I thought one of his brothers had uncharacteristically socked him in the jaw or he had run into something sharp that caused a deep gash in his flesh. Instead of bringing me a tattle-tale or a tall bloody scar, Justus brought me this:
This is a medallion tangled up in a necklace with a cross pendant, “the cross of Jesus,” Justus likes to say. He didn’t mention the cross this time; he just screamed and handed me this knotted mess, wanting me to take care of it. I assured him that with some time I would be able to untangle the mess, that he didn’t have to cry and that he would be able to enjoy each piece once I separated them.
I was working on the medallion and pendant for several minutes as Justus kept coming back to me to see if I had finished. “I’m still working, trying to see how you got these tangled up so I’ll know what I need to do to get them apart.” Almost giving up several times and pointing him to something else to occupy his time, I decided to continue to follow the paths of the loops. Once I saw how one loop had formed, I was able to do the opposite to untangle that part and continued the pattern until all the loops were untangled and the medallion and pendant were separated. When I followed the pattern, I was able to untangle the mess.
As I considered Justus’ cries about the tangled mess he caused and how the complicated entanglement made me want to stop helping him, I thought about how we treat people who come to us with their tangled messes. We scold them because we can’t “see how you got (this) so tangled up.” We consider giving up on them and referring them elsewhere. We get tired of being bothered with such a mess that they kept trying to handle on their own to the point where it seems like the cross of Jesus can’t even be effective for them. The depths of people’s messes keep us from taking the time to love them like we are told to love them.
Brothers and sisters, if someone is caught in a sin, you who live by the Spirit should restore that person gently. But watch yourselves, or you also may be tempted.—Galatians 6:1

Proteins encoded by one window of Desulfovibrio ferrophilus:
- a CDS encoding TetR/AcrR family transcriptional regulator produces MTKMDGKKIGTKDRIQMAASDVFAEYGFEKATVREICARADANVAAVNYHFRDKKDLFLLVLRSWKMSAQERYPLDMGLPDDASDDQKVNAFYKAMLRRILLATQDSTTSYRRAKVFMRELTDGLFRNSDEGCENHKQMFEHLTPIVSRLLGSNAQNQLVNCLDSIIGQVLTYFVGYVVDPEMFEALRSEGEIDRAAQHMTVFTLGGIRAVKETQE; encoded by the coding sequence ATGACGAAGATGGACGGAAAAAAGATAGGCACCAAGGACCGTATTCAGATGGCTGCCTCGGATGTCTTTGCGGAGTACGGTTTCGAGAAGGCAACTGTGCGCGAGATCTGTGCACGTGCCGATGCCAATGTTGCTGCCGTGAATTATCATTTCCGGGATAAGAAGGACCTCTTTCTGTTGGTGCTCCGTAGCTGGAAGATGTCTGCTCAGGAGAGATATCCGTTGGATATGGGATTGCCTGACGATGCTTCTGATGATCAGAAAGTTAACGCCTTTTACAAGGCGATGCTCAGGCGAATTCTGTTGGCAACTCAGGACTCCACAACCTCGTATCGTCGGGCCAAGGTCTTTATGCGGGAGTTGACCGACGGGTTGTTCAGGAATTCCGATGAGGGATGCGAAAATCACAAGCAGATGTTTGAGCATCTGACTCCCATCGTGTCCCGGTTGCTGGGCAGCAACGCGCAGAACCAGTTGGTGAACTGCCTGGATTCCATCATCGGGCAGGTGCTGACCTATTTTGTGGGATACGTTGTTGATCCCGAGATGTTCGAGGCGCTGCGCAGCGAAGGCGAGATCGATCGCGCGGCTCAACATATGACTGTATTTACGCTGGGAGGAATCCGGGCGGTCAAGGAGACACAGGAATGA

We are quick, like I was with Justus, to point the finger to the making of the mess, fussing about the mess instead of focusing mainly on the mess and how to avoid another one. But we are commanded to restore, which means to be brought back to the right way through correction. Fussing serves to shame another; correcting serves to restore another. When we follow the pattern of Scripture, we are able to untangle all the loops of a messy situation. When we do so, we are in the position to help restore those who need restoration. We are in the restoration business so this week let’s seek to handle our business.
Take a Risk Challenge: Let us seek to restore someone who is in a tangled mess, no matter how challenging the mess is. Doing so is truly a radical act of love.
My One Thousand Gifts List
Hearing Nichole on the radio discussing her vision for her new job
Mama watching the boys so I could attend Joshua’s honors ceremony
Attending Joshua’s honors ceremony where he got awards for scholarship and reciting his times tables up to 9 in three minutes or less
Watching Nate squeal with excitement to be able to fill the watering can and water the flowers
Finding earthly and spiritual treasure with Nate in the backyard
Smelling fried chicken
Anger shown toward my husband revealing an area where I need to grow
Breakfast, lunch and dinner cooked by 2 p.m.
Justus sitting well and not crying while I was on the chiropractic table
Nate asking me to look for bugs and worms with him